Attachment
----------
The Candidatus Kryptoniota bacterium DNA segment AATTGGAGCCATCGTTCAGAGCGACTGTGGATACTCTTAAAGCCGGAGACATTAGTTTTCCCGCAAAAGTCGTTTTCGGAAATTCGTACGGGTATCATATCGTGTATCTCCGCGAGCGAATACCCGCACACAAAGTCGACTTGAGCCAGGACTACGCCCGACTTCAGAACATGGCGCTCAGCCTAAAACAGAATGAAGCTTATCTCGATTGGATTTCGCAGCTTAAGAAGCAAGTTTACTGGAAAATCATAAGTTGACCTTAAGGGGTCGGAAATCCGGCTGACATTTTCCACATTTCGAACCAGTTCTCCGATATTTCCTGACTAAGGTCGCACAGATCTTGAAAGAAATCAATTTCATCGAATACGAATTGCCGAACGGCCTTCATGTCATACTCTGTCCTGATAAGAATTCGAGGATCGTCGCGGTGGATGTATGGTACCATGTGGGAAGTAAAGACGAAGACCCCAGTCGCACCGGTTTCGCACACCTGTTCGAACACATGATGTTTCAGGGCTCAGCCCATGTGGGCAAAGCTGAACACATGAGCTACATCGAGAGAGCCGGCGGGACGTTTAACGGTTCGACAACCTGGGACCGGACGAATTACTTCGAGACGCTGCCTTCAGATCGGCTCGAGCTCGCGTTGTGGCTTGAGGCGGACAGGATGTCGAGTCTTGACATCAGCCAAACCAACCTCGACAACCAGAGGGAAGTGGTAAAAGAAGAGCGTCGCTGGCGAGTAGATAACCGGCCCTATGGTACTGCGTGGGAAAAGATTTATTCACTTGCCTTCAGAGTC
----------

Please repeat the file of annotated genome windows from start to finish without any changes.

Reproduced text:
The Candidatus Kryptoniota bacterium DNA segment AATTGGAGCCATCGTTCAGAGCGACTGTGGATACTCTTAAAGCCGGAGACATTAGTTTTCCCGCAAAAGTCGTTTTCGGAAATTCGTACGGGTATCATATCGTGTATCTCCGCGAGCGAATACCCGCACACAAAGTCGACTTGAGCCAGGACTACGCCCGACTTCAGAACATGGCGCTCAGCCTAAAACAGAATGAAGCTTATCTCGATTGGATTTCGCAGCTTAAGAAGCAAGTTTACTGGAAAATCATAAGTTGACCTTAAGGGGTCGGAAATCCGGCTGACATTTTCCACATTTCGAACCAGTTCTCCGATATTTCCTGACTAAGGTCGCACAGATCTTGAAAGAAATCAATTTCATCGAATACGAATTGCCGAACGGCCTTCATGTCATACTCTGTCCTGATAAGAATTCGAGGATCGTCGCGGTGGATGTATGGTACCATGTGGGAAGTAAAGACGAAGACCCCAGTCGCACCGGTTTCGCACACCTGTTCGAACACATGATGTTTCAGGGCTCAGCCCATGTGGGCAAAGCTGAACACATGAGCTACATCGAGAGAGCCGGCGGGACGTTTAACGGTTCGACAACCTGGGACCGGACGAATTACTTCGAGACGCTGCCTTCAGATCGGCTCGAGCTCGCGTTGTGGCTTGAGGCGGACAGGATGTCGAGTCTTGACATCAGCCAAACCAACCTCGACAACCAGAGGGAAGTGGTAAAAGAAGAGCGTCGCTGGCGAGTAGATAACCGGCCCTATGGTACTGCGTGGGAAAAGATTTATTCACTTGCCTTCAGAGTC